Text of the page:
2018: Chiropractic & Manual Therapies
https://read.qxmd.com/read/29430047/informing-a-research-agenda-for-the-canadian-chiropractic-profession
#16
COMMENT
Simon D French, Ronda Parkes, Paul Bruno, Steven Passmore, Jill A Hayden, John Srbely, Greg Kawchuk
Our research group recently published a Delphi study that identified Canadian chiropractic profession research priority areas. At the same time, the Canadian Chiropractic Research Foundation (CCRF) was developing their own research priority areas. In this commentary, we discuss the results of the Delphi study, compare and contrast these results to the research priorities of the CCRF, and report new data from a survey about where members of the chiropractic profession think that available research funding should be spent...
December 2017: Journal of the Canadian Chiropractic Association
https://read.qxmd.com/read/29430044/research-resource-environment-in-canada-gathering-knowledge-in-advance-to-inform-chiropractic-research-priorities
#17
Kent Stuber, Greg Kawchuk, Andre Bussières
Objective: To better understand the research resources and environment within the Canadian chiropractic profession. Methods: All members of the Canadian Chiropractic Association (n=7200) were invited to access an electronic survey on research capacity, activity, and resources. Canadian chiropractic stakeholder organizations received an invitation to participate in a related survey. Results: 505 CCA members completed the survey (7.0% completed response rate, 65% males, 19% with graduate degrees)...
December 2017: Journal of the Canadian Chiropractic Association
https://read.qxmd.com/read/29355792/does-the-application-site-of-spinal-manipulative-therapy-alter-spinal-tissues-loading
#18
Martha Funabashi, François Nougarou, Martin Descarreaux, Narasimha Prasad, Gregory N Kawchuk
BACKGROUND CONTEXT: Previous studies found that the intervertebral disc (IVD) experiences the greatest loads during spinal manipulation therapy (SMT). PURPOSE: Based on that, this study aimed to determine if loads experienced by spinal tissues are significantly altered when the application site of SMT is changed. STUDY DESIGN: A biomechanical robotic serial dissection study. SAMPLE: Thirteen porcine cadaveric motion segments...
June 2018: Spine Journal: Official Journal of the North American Spine Society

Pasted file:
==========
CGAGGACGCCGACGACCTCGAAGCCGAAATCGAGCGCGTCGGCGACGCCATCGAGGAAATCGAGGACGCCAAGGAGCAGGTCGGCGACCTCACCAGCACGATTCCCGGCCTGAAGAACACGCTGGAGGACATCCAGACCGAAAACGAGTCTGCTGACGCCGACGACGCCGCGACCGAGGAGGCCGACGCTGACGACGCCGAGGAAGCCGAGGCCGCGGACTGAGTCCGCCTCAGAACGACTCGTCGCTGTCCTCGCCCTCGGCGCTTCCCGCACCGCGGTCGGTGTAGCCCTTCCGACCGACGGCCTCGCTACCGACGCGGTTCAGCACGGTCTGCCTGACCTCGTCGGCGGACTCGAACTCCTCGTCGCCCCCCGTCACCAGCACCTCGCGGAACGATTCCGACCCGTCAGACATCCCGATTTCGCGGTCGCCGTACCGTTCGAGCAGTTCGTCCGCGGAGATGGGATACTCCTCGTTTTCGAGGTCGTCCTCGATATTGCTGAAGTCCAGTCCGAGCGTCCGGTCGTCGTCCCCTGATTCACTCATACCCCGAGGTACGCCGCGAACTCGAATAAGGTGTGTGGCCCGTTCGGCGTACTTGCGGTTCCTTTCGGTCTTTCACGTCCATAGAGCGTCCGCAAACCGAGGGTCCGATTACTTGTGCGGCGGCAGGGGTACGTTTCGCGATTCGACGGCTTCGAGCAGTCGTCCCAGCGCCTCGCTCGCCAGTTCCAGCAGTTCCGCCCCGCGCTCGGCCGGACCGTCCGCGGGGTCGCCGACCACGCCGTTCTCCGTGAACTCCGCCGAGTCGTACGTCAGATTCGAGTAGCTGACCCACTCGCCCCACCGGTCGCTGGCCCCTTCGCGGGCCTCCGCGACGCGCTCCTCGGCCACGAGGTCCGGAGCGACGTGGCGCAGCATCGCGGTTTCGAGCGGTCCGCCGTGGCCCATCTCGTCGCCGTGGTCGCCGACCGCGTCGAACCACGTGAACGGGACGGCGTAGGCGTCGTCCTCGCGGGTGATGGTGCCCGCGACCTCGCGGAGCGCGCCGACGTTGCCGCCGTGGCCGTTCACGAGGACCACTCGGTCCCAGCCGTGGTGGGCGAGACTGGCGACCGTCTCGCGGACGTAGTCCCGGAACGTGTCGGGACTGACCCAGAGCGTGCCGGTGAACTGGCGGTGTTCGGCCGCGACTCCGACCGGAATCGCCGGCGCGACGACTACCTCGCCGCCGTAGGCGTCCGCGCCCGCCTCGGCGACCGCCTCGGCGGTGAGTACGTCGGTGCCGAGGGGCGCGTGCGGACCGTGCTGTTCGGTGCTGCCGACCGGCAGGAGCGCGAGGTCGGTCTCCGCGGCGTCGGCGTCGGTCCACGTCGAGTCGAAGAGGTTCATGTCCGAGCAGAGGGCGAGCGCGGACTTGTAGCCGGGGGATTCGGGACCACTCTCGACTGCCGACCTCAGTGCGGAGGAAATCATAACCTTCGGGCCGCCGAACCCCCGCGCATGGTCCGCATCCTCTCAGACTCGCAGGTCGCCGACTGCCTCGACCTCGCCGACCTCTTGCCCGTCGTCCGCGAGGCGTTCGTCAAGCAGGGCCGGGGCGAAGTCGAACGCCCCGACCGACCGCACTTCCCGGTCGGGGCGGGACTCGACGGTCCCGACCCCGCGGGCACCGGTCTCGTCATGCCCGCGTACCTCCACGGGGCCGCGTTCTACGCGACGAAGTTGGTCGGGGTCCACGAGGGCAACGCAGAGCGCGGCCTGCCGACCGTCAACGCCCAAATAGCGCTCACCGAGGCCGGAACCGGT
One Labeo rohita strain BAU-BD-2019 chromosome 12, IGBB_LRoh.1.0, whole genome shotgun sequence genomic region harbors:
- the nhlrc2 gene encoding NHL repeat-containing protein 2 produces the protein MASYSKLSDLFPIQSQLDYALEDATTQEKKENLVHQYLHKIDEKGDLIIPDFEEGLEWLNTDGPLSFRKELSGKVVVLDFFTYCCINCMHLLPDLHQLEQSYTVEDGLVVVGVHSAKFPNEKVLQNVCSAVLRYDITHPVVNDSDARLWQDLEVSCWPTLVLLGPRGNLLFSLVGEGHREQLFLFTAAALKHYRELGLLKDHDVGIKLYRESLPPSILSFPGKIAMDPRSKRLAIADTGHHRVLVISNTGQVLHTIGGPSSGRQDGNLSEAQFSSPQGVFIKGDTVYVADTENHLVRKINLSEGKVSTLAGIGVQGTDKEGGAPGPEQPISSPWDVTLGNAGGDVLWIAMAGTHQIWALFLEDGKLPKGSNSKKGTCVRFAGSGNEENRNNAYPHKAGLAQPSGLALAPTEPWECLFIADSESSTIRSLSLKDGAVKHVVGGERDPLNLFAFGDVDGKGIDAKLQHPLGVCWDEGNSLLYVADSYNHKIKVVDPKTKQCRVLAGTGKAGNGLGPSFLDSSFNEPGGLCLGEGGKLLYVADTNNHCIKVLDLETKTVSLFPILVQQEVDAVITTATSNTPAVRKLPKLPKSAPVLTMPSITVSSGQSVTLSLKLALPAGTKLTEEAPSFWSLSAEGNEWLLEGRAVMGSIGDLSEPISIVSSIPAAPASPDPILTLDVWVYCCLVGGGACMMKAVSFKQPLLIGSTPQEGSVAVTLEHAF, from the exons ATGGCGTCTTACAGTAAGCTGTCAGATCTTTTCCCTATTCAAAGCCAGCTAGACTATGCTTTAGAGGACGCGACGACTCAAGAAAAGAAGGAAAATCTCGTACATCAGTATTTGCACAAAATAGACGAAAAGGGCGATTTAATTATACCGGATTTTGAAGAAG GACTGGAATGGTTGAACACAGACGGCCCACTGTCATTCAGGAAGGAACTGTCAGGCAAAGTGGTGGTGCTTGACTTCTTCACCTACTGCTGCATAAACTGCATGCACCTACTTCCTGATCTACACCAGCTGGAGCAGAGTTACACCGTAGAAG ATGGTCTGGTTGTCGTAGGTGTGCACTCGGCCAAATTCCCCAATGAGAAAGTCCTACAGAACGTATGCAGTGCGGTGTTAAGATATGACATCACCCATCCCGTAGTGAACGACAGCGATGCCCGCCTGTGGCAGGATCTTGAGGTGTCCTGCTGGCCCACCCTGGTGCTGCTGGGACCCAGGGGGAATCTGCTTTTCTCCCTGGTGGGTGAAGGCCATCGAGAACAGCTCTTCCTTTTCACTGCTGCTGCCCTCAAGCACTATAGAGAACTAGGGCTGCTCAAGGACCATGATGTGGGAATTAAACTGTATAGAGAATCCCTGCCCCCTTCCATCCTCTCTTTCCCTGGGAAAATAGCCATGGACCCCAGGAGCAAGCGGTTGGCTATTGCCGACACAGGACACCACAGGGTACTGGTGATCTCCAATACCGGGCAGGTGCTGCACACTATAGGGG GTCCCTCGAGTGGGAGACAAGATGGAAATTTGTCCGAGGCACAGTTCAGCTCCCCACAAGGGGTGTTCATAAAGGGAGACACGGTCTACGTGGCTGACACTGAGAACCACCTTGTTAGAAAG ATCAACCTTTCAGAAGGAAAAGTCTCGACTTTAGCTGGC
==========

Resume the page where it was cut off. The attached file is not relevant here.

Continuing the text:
https://read.qxmd.com/read/29291093/portable-device-for-the-detection-of-colorimetric-assays
#19
G S Luka, E Nowak, J Kawchuk, M Hoorfar, H Najjaran
In this work, a low-cost, portable device is developed to detect colorimetric assays for in-field and point-of-care (POC) analysis. The device can rapidly detect both pH values and nitrite concentrations of five different samples, simultaneously. After mixing samples with specific reagents, a high-resolution digital camera collects a picture of the sample, and a single-board computer processes the image in real time to identify the hue-saturation-value coordinates of the image. An internal light source reduces the effect of any ambient light so the device can accurately determine the corresponding pH values or nitrite concentrations...
November 2017: Royal Society Open Science
https://read.qxmd.com/read/28994713/the-luteovirus-p4-movement-protein-is-a-suppressor-of-systemic-rna-silencing
#20
Adriana F Fusaro, Deborah A Barton, Kenlee Nakasugi, Craig Jackson, Melanie L Kalischuk, Lawrence M Kawchuk, Maite F S Vaslin, Regis L Correa, Peter M Waterhouse
The plant viral family Luteoviridae is divided into three genera: Luteovirus , Polerovirus and Enamovirus . Without assistance from another virus, members of the family are confined to the cells of the host plant's vascular system. The first open reading frame (ORF) of poleroviruses and enamoviruses encodes P0 proteins which act as silencing suppressor proteins (VSRs) against the plant's viral defense-mediating RNA silencing machinery. Luteoviruses, such as barley yellow dwarf virus-PAV (BYDV-PAV), however, have no P0 to carry out the VSR role, so we investigated whether other proteins or RNAs encoded by BYDV-PAV confer protection against the plant's silencing machinery...
October 10, 2017: Viruses